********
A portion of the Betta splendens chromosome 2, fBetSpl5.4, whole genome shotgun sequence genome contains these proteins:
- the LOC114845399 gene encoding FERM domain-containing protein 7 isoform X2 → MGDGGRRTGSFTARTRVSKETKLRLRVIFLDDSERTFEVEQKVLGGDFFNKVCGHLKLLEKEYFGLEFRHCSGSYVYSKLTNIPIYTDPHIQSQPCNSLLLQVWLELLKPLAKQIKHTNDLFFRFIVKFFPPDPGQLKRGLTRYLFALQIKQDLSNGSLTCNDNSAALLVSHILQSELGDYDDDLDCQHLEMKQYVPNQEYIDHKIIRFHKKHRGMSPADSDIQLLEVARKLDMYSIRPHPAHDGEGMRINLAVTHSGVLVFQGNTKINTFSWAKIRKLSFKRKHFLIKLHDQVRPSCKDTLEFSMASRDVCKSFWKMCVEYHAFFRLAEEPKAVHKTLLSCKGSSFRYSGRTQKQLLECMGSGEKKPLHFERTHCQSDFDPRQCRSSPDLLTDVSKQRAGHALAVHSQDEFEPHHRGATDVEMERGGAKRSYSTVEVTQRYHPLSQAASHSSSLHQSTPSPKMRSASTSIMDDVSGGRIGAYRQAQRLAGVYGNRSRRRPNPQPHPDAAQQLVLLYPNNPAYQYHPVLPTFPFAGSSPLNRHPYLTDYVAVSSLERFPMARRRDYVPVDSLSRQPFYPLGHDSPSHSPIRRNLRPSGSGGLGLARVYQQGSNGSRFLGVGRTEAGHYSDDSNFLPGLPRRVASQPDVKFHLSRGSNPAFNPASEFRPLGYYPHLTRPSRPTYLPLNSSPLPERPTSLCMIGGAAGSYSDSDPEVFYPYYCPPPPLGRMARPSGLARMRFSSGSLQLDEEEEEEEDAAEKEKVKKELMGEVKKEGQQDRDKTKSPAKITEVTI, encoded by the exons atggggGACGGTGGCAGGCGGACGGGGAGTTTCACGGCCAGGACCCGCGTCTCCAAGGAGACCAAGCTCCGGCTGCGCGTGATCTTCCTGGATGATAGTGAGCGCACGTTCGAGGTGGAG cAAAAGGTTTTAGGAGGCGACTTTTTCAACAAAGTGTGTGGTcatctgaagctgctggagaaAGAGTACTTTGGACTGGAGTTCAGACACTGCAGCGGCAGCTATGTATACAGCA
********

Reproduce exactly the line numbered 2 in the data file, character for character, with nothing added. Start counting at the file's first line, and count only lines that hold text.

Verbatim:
- the LOC114845399 gene encoding FERM domain-containing protein 7 isoform X2 → MGDGGRRTGSFTARTRVSKETKLRLRVIFLDDSERTFEVEQKVLGGDFFNKVCGHLKLLEKEYFGLEFRHCSGSYVYSKLTNIPIYTDPHIQSQPCNSLLLQVWLELLKPLAKQIKHTNDLFFRFIVKFFPPDPGQLKRGLTRYLFALQIKQDLSNGSLTCNDNSAALLVSHILQSELGDYDDDLDCQHLEMKQYVPNQEYIDHKIIRFHKKHRGMSPADSDIQLLEVARKLDMYSIRPHPAHDGEGMRINLAVTHSGVLVFQGNTKINTFSWAKIRKLSFKRKHFLIKLHDQVRPSCKDTLEFSMASRDVCKSFWKMCVEYHAFFRLAEEPKAVHKTLLSCKGSSFRYSGRTQKQLLECMGSGEKKPLHFERTHCQSDFDPRQCRSSPDLLTDVSKQRAGHALAVHSQDEFEPHHRGATDVEMERGGAKRSYSTVEVTQRYHPLSQAASHSSSLHQSTPSPKMRSASTSIMDDVSGGRIGAYRQAQRLAGVYGNRSRRRPNPQPHPDAAQQLVLLYPNNPAYQYHPVLPTFPFAGSSPLNRHPYLTDYVAVSSLERFPMARRRDYVPVDSLSRQPFYPLGHDSPSHSPIRRNLRPSGSGGLGLARVYQQGSNGSRFLGVGRTEAGHYSDDSNFLPGLPRRVASQPDVKFHLSRGSNPAFNPASEFRPLGYYPHLTRPSRPTYLPLNSSPLPERPTSLCMIGGAAGSYSDSDPEVFYPYYCPPPPLGRMARPSGLARMRFSSGSLQLDEEEEEEEDAAEKEKVKKELMGEVKKEGQQDRDKTKSPAKITEVTI, encoded by the exons atggggGACGGTGGCAGGCGGACGGGGAGTTTCACGGCCAGGACCCGCGTCTCCAAGGAGACCAAGCTCCGGCTGCGCGTGATCTTCCTGGATGATAGTGAGCGCACGTTCGAGGTGGAG cAAAAGGTTTTAGGAGGCGACTTTTTCAACAAAGTGTGTGGTcatctgaagctgctggagaaAGAGTACTTTGGACTGGAGTTCAGACACTGCAGCGGCAGCTATGTATACAGCA